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SHOW REVIEW

Paul Simon and Sting in Boston

by Matthew Shelter on March 05, 2014

Paul Simon and Sting

TD Garden

Boston, Mass.

March 3

It was a pairing that at first blush might seem odd – Paul Simon and Sting, sharing the stage together. These are two artists who are not often thought of in the same breath, and there seems little overlap between the classic 1960s-era folk songs of Simon and Garfunkel and the New Wave sound of The Police from the late 70s and early 80s. But that’s the wrong comparison. It is in the solo careers of these two veteran musicians and songwriters – particularly the world music each has explored in depth in recent years – where one can find myriad common threads. And by the close of a two-and-a-half-hour set at Boston’s TD Garden, comprising some 30 songs spread across both artists’ careers, the collaboration made perfect sense.

The show began with Simon and Sting strolling on stage together, supported by the full complement of their respective backing bands, for an opening suite of “Brand New Day,” “Boy in the Bubble” and “Fields of Gold.” The two were dressed casually – jeans, t-shirts, loose jackets were the order of the day – and displayed what appeared to be genuine rapport with each other. Simon said the idea was to try merging “two bands, two different repertoires and two different singers” to see what could be produced.

Boston was the 14th stop on a 20-city tour of the U.S. and Canada, and Simon noted that as the tour has been progressing his and Sting’s styles have increasingly melded together. Alluding to the latter’s interest in all things tantric, the 72-year-old Simon joked, “I even think I’m becoming more Adonis-like, and anticipate being able to have sex for days on end soon.”

After the opening trio of songs, the two took turns alternating sets, with Sting mixing Police tracks (“Every Little Thing She Does is Magic,” “Walking on the Moon,” “Message in a Bottle”) with his solo work (“Englishman in New York,” “They Dance Alone”), and Simon picking and choosing from throughout his extensive songbook. The sets – two by each artist – segued into one another seamlessly, with either Sting or Simon returning to the stage to rejoin his compatriot for the final song of a set before switching places.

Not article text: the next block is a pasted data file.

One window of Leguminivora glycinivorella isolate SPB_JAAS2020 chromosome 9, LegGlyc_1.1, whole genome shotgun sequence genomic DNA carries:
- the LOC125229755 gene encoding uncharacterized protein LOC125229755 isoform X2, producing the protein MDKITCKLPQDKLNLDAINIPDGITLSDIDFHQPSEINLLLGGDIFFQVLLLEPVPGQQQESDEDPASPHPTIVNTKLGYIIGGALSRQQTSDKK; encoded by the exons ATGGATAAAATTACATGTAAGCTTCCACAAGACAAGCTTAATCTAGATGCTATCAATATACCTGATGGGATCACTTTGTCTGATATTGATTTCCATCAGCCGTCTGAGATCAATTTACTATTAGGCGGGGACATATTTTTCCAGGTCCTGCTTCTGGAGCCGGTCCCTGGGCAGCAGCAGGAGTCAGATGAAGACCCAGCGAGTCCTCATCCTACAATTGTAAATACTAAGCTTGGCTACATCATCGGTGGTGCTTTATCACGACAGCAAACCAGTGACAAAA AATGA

There were the obligatory hits – will Sting ever be able to not play “Roxanne” – but also unexpected treats throughout: Simon’s beautiful vocals on “Dazzling Blue,” the only “new” song on the setlist, from 2011’s So Beautiful or So What; a searing violin solo by Sting’s bandmate Mark Tickell during “Driven To Tears” that brought the crowd leaping to its feet for a standing ovation; Sting alone at center stage covering Simon and Garfunkel’s classic “America”and a riveting version of Sting’s “Desert Rose” that provided a rhythmic link to Simon’s stellar second set, which wove together “That Was Your Mother,” “Hearts and Bones,” “The Obvious Child,” “Diamonds on the Soles of Her Shoes” and “You Can Call Me Al.”

The Simon-Sting pairing produced beautiful music on two other classics: “The Boxer” and “Bridge Over Troubled Water.” Sting had earlier offered high praise to his stage partner, noting that “as a writer of literate and literary songs, Paul Simon has no equal.” Watching them trade verses on these majestic songs, it was easy to see the appeal for both--Sting being able to share the stage with a singer and songwriter he clearly admires, and Simon seeing some of his old songs given new life in the hands of a collaborator and friend.

Authors: Matthew Shelter

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